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Consider two circles in the plane, one red and one blue with a purple intersection.

$\hskip2.5in$Venn diagram of two circles, one small red and one large blue

The proportion of the area in the plane that is occupied by each color can be seen as a point on the 3-simplex if we say that each triple is (Red Area, Blue Area, Purple Area). The illustration above would correspond to some point close to (0.14, 0.84, 0.02). All points on the 3-simplex can be realized by circles in this way. If we think of this as a function, $f_2 : X^2 \rightarrow \triangle^3$ (where $X$ is some parameterization of circles), then we would say that it's surjective.

If we now add a green circle to the plane we would be able to form 7 different colors.

$\hskip2.5in$Venn diagram of three circles

And now we get a new function, $f_3 : X^3 \rightarrow \triangle^7$. The difference is that this function isn't surjective. For example: consider a configuration where we only see yellow, purple and cyan, all having an area of $1/3$ each.

If we let $F_3$ be the fraction of points on the simplex that are in the image of $f_3$ then we can ask ourselves: what is the value of $F_3$?

This can of course be generalized to more circles with $f_n : X^n \rightarrow \triangle^{2^n-1}$ and $F_n$ defined similarly.

In that case we can easily prove that $F_n \leq F_{n-1}$ by considering the restrictions on all circles but one and then adding the last one. We can also prove the stronger statement that $$ F_n \leq \min(\{F_p^{\lfloor n/p \rfloor} \mid 1 < p < n\}) $$ This can be proved by splitting the circles into groups of size $p$ and using the fact that if one of the groups can't be formed then the whole configuration can't be formed. A corollary of this is that $$ (\exists n. F_n \neq 1) \implies \left(\lim_{n \rightarrow \infty} F_n=0\right) $$ But this argument doesn't construct the value of any $F_n$. So my questions are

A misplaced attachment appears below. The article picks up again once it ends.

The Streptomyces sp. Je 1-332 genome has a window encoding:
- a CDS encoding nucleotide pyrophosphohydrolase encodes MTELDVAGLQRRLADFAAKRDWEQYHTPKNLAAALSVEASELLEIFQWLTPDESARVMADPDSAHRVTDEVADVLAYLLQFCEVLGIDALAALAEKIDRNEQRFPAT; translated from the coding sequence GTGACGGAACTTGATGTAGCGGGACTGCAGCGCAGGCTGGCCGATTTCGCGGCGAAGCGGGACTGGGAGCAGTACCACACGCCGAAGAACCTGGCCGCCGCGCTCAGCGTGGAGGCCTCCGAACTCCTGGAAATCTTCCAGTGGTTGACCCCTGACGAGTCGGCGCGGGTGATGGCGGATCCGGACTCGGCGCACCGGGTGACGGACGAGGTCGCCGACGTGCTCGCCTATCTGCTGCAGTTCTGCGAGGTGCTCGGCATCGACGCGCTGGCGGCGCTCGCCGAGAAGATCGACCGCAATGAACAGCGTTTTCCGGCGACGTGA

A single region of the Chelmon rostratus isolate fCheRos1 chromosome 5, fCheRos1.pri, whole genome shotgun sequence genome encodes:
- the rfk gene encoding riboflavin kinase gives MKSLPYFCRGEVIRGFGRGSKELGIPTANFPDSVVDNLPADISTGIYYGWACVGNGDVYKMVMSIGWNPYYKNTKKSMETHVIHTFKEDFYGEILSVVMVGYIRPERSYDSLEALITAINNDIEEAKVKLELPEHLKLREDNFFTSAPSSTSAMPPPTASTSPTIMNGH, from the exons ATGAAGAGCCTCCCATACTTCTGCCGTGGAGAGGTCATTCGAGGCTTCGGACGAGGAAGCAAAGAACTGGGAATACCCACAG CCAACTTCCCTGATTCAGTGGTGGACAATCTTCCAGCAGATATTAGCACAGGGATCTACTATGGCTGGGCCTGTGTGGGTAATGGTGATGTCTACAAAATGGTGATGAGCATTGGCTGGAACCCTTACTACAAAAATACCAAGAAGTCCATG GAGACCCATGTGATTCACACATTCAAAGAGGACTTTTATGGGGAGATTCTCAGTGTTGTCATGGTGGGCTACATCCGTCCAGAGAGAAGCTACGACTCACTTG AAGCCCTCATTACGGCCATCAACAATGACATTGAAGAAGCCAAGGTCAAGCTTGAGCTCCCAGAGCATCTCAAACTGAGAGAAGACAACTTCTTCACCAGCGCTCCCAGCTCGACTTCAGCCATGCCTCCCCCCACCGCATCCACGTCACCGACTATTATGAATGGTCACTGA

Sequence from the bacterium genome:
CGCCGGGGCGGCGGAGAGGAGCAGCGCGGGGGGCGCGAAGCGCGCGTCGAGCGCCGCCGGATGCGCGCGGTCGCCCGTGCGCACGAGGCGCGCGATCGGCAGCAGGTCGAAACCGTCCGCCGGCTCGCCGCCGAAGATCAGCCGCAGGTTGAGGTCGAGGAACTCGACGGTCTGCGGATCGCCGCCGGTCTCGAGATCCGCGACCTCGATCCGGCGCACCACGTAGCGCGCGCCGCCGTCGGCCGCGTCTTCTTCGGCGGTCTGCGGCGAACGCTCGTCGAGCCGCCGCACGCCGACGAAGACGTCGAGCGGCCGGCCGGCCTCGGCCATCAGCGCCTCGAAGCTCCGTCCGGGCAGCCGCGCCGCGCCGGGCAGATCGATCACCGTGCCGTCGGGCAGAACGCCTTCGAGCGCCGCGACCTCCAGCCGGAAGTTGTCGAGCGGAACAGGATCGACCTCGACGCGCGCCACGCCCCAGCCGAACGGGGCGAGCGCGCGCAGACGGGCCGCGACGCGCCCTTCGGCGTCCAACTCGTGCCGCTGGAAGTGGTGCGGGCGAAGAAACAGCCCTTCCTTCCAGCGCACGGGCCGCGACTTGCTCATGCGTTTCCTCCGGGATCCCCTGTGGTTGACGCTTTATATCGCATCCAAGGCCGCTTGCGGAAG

What is the value of $F_3$?

What about for higher $n$?

If we can't find exact values, are there at least better bounds?

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Observe that $X$ has real dimension $3$, since a circle in the plane is described by the coordinates of its center and its radius. So $X^n$ should be thought of as a $3n$-dimensional space - indeed, we can parameterize it by $3n$ real numbers in a natural way as described above, and when we do so the areas of each of the $2^n-1$ possible regions will be given by a function of these $3n$ parameters which is given by a piecewise composition of "nice" functions (e.g. "if these three circles are in the following type of configuration and all other circles are sufficiently far away, the area is given by the lune formed by $A$ and $B$ minus the intersection with $C$" and so on). In particular, the areas of these regions are not given by any sort of pathological space-filling curve functions of the $3n$ parameters.

This means that the image of $X^n$ under $f_n$ in $\Delta^{2^n-1}$ has dimension at most $3n$, while the latter space has dimension $2^n-2$.

In fact, for all circle arrangements $x\in X^n$, $f_n(x)$ is invariant under any combination of translation, rotation, and scaling of $x$, so we can effectively quotient out by a $4$-dimensional space of symmetries preserving $f_n$. This brings our dimension down to $3n-4$.

But $3n-4< 2^n-2$ for all $n>2$, so in fact we can conclude that $F_n=0$ for every $n>2$.

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